Minnesota progressed under the territorial government, but many groups felt that progress would be accelerated if Minnesota were a state.
Henry M. Rice, delegate to Congress from the territory of Minnesota, at the opening of Congress in December 1856 introduced a bill for an act to authorize a state government for Minnesota.
The Rice bill proposed that the north, south, and east boundaries of Minnesota be continued, and that the west boundary be established as a line beginning at a point in the center of the main channel of the Red River of the North at the Canadian border and running south through Lake Traverse, through Big Stone Lake, to the Big Sioux River, and to the northwest corner of Iowa. In place of the Big Sioux River, Congress substituted a line from the outlet of Big Stone Lake due south to the Iowa border. Considerable controversy had arisen in the territory over proposed boundaries for the state of Minnesota. There were two general groups, the east and west group and the north and south group. The east and west group proposed the Missouri River as the west boundary, and a point just north of St. Paul as the north boundary. The Rice bill followed the proposal of the north and south group.
The bill for an enabling act was not without opposition in Congress. However, Minnesota again found a friend in Senator Stephen A. Douglas who was still chairman of the senate committee on territories. The enabling act passed Congress and was approved on February 27, 1857.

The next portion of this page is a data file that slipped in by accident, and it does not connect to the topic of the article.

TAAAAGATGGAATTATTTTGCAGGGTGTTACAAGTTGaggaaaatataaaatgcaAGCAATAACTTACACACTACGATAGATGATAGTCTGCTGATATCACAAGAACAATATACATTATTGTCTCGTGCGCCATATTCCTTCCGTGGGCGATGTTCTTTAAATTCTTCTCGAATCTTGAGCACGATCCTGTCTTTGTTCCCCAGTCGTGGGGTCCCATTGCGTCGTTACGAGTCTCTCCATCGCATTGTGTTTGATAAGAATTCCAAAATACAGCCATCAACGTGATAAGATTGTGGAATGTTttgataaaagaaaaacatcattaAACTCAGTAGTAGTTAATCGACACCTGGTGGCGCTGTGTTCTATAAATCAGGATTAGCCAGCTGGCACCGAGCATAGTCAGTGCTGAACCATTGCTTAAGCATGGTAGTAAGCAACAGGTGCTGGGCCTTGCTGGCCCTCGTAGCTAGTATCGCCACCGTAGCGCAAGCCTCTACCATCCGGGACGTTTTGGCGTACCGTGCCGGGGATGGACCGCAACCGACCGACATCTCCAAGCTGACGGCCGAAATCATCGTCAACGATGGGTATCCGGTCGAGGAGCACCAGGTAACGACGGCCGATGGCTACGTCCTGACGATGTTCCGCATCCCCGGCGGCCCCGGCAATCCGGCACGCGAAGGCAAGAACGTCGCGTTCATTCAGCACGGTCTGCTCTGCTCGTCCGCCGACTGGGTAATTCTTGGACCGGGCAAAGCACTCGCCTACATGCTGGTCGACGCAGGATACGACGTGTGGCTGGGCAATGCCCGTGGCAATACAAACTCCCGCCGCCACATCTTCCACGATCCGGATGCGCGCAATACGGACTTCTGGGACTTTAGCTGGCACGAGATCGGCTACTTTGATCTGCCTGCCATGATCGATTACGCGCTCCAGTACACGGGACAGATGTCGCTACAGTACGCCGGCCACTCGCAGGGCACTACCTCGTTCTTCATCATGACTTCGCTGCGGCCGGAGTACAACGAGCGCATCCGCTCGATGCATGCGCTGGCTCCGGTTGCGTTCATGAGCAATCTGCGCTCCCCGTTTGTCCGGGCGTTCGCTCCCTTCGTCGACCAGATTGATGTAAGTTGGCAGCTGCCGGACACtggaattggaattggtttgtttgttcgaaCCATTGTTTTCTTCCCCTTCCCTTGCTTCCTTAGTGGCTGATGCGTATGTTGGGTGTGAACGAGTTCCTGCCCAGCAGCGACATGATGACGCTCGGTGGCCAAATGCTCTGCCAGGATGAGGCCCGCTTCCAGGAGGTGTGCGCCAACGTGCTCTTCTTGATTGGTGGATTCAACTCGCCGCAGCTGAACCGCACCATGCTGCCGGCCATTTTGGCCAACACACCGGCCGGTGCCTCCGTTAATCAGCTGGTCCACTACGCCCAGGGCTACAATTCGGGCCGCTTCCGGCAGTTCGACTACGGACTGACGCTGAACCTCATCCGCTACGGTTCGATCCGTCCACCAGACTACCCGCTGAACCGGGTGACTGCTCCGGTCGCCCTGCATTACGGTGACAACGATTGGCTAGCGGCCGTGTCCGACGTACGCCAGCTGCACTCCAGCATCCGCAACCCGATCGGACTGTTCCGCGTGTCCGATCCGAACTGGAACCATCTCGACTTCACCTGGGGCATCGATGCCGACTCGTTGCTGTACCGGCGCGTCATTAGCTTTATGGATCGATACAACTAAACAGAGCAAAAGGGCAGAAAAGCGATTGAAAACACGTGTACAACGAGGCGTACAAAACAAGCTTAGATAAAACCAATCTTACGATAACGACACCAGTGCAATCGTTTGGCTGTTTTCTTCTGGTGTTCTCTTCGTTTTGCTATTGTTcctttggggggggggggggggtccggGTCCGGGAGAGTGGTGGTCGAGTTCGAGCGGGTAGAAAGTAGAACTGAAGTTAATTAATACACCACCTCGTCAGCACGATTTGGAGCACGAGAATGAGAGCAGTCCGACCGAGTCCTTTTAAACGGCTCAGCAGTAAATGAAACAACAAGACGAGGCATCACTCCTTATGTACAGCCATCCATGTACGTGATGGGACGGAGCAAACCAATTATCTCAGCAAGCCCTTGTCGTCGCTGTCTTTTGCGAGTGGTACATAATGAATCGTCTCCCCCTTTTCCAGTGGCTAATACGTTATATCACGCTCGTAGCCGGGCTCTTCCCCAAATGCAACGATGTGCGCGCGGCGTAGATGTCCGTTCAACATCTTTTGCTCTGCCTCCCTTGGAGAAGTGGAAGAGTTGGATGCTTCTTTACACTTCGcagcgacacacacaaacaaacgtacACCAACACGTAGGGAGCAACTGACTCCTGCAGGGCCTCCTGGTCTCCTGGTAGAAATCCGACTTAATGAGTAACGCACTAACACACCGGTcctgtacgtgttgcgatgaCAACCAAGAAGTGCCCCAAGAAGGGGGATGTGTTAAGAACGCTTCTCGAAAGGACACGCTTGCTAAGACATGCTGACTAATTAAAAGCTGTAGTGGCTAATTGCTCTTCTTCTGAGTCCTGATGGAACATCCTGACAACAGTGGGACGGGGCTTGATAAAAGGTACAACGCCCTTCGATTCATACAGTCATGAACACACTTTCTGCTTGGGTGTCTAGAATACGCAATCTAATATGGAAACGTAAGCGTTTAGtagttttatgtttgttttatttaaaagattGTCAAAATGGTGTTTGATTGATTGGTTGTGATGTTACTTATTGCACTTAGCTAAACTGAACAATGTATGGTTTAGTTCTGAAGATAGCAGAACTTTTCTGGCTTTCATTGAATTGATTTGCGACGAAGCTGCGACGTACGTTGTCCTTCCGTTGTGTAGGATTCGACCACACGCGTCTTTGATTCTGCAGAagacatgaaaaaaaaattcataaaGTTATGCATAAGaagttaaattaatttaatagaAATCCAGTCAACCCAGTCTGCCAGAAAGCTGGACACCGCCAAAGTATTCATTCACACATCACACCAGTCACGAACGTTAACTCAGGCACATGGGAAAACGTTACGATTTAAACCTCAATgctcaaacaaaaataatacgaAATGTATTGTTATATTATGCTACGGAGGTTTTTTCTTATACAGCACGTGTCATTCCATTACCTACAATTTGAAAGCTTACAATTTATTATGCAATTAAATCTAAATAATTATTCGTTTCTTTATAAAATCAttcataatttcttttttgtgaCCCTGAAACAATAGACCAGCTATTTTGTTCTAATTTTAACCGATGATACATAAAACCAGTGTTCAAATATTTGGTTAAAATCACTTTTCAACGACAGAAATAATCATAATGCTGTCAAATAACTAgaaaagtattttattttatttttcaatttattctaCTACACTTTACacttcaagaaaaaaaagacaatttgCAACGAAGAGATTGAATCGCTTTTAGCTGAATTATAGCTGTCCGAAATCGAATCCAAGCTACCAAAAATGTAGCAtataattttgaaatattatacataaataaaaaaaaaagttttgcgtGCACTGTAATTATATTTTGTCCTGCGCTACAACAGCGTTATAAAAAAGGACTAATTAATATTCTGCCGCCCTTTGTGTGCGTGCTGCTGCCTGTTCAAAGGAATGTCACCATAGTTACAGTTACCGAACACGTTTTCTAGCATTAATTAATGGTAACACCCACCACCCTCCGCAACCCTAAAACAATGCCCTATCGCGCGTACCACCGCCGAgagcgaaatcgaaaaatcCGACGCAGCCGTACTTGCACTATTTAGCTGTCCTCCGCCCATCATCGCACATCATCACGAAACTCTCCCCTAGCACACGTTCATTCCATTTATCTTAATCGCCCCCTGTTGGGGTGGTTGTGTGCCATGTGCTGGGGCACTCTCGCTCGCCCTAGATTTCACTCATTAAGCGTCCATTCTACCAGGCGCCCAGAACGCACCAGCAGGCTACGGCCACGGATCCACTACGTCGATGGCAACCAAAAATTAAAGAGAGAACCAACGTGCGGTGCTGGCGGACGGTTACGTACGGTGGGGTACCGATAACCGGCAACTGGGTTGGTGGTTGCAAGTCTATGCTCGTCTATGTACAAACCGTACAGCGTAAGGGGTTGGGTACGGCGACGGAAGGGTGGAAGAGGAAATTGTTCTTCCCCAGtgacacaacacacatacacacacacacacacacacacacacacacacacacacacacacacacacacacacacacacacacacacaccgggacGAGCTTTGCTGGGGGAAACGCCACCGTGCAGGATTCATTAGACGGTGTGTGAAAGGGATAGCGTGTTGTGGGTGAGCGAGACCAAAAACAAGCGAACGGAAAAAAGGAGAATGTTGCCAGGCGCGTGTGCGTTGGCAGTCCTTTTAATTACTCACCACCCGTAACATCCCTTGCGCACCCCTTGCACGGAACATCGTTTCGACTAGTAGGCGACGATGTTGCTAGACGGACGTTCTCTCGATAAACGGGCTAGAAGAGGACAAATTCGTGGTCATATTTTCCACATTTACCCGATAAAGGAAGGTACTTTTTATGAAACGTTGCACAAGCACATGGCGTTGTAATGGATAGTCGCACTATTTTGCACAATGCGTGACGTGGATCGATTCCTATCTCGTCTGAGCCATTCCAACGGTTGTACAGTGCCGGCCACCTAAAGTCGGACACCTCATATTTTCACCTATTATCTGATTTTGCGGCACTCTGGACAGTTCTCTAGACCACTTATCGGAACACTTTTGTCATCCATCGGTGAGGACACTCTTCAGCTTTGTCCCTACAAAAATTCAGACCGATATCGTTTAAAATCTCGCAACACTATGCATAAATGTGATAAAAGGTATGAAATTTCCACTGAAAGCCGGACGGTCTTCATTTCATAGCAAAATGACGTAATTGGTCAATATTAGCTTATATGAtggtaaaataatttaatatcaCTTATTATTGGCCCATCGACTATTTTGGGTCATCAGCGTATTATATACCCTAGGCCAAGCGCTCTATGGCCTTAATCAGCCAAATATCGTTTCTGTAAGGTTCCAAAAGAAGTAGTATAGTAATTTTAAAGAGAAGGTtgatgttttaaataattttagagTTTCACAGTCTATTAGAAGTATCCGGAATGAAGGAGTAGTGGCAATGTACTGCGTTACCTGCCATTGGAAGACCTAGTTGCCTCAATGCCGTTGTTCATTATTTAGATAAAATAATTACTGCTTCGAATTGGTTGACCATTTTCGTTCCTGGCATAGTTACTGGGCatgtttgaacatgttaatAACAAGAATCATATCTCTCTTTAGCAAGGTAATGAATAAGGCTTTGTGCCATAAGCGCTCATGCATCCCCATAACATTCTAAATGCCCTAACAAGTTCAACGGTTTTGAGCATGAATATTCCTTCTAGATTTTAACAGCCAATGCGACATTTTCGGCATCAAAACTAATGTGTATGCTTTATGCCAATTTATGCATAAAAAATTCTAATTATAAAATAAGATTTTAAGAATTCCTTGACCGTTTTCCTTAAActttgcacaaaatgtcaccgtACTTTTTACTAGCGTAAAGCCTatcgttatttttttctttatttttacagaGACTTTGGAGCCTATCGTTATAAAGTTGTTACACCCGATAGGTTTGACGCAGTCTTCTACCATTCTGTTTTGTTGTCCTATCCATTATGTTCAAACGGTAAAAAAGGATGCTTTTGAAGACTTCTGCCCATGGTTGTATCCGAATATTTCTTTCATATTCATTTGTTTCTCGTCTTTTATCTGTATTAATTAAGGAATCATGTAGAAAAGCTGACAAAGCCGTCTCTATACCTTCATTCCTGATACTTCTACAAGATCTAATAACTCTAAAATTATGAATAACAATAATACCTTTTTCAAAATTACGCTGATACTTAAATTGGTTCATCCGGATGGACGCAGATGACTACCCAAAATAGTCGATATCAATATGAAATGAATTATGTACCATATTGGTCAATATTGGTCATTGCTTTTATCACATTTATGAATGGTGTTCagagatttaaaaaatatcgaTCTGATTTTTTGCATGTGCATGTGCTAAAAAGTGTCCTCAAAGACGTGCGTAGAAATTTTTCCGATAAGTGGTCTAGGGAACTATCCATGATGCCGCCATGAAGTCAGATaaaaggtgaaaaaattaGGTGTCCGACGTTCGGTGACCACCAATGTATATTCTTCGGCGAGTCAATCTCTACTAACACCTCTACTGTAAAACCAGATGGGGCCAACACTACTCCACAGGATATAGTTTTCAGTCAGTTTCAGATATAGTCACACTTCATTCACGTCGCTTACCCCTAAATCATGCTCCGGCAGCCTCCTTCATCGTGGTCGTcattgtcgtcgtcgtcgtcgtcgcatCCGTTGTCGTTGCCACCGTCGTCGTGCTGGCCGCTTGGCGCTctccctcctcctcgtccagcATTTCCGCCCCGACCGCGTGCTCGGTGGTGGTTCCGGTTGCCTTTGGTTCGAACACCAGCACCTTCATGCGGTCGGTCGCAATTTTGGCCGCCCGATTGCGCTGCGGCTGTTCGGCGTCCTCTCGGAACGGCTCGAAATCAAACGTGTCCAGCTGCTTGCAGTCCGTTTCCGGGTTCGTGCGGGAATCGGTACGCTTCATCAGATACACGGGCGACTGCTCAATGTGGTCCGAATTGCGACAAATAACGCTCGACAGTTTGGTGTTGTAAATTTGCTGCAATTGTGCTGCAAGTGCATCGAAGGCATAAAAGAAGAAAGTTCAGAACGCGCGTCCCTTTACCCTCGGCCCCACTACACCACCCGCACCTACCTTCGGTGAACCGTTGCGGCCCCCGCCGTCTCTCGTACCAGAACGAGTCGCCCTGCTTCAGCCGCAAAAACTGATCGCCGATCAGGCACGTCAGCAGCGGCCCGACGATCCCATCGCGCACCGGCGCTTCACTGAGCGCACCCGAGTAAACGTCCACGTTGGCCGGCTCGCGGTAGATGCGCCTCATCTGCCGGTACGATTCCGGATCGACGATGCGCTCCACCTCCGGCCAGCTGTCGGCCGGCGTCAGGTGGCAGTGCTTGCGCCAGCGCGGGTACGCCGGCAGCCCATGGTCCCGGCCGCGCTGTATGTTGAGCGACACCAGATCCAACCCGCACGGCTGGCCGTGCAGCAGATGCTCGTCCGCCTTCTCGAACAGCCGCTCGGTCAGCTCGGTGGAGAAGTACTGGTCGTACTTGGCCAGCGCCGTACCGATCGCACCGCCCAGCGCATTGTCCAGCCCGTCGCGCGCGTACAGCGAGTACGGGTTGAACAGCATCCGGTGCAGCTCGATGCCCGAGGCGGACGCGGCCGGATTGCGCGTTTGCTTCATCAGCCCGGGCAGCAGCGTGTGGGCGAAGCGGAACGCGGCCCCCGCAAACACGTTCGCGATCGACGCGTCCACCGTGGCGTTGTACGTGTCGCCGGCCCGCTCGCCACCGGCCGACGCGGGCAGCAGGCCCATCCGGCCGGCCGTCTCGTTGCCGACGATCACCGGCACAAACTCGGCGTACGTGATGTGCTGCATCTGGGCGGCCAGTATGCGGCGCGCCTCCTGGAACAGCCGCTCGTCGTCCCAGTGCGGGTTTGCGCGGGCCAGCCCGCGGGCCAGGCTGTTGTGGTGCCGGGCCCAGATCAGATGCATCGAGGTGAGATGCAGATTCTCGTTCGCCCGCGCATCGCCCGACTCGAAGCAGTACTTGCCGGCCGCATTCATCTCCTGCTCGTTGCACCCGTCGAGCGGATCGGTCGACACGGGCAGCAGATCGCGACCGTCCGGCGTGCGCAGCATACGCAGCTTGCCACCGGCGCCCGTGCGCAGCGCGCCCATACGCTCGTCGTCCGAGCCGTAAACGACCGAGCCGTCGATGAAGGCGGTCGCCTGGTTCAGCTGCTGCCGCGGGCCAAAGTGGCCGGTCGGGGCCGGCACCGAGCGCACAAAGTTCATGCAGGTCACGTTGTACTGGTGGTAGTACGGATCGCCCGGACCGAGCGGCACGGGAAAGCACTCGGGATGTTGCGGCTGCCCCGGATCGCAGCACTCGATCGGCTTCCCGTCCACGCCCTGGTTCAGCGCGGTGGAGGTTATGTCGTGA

In addition to establishing state boundaries, the enabling act provided for a constitutional convention and an election of delegates to that convention. It further provided that the following proposals be submitted for the consideration of the constitutional convention: that 72 sections of land be reserved and set aside for a state university; that 10 sections be granted to the state to complete and erect public buildings at the capitol; that all salt springs be granted to the state for its use; and that 5 percent of proceeds from the sale by Congress of public lands lying within the state be used to build roads.
The enabling act also authorized the state of Minnesota to have one representative in Congress and such additional representatives as the population of the state would entitle it to at the current ratio of representation. For the purpose of determining the population, the act authorized a census to be taken by the United States marshal. The census was completed in October of 1857; population of the territory was 150,037.